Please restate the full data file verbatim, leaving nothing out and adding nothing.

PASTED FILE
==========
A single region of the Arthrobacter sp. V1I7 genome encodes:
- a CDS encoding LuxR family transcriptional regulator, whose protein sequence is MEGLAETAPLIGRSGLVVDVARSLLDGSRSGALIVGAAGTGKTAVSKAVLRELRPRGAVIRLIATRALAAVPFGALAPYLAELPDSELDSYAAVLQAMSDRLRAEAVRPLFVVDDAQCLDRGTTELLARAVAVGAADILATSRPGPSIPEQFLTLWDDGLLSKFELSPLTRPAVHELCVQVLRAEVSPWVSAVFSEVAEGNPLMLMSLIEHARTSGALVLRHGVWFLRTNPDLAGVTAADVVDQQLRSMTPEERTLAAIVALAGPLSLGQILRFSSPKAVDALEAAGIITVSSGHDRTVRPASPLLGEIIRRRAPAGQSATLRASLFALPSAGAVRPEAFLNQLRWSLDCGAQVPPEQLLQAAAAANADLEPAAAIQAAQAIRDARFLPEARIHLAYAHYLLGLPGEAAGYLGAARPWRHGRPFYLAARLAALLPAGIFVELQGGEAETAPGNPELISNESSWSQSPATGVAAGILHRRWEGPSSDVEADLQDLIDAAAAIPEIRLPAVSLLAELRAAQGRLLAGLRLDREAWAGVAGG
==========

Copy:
A single region of the Arthrobacter sp. V1I7 genome encodes:
- a CDS encoding LuxR family transcriptional regulator, whose protein sequence is MEGLAETAPLIGRSGLVVDVARSLLDGSRSGALIVGAAGTGKTAVSKAVLRELRPRGAVIRLIATRALAAVPFGALAPYLAELPDSELDSYAAVLQAMSDRLRAEAVRPLFVVDDAQCLDRGTTELLARAVAVGAADILATSRPGPSIPEQFLTLWDDGLLSKFELSPLTRPAVHELCVQVLRAEVSPWVSAVFSEVAEGNPLMLMSLIEHARTSGALVLRHGVWFLRTNPDLAGVTAADVVDQQLRSMTPEERTLAAIVALAGPLSLGQILRFSSPKAVDALEAAGIITVSSGHDRTVRPASPLLGEIIRRRAPAGQSATLRASLFALPSAGAVRPEAFLNQLRWSLDCGAQVPPEQLLQAAAAANADLEPAAAIQAAQAIRDARFLPEARIHLAYAHYLLGLPGEAAGYLGAARPWRHGRPFYLAARLAALLPAGIFVELQGGEAETAPGNPELISNESSWSQSPATGVAAGILHRRWEGPSSDVEADLQDLIDAAAAIPEIRLPAVSLLAELRAAQGRLLAGLRLDREAWAGVAGG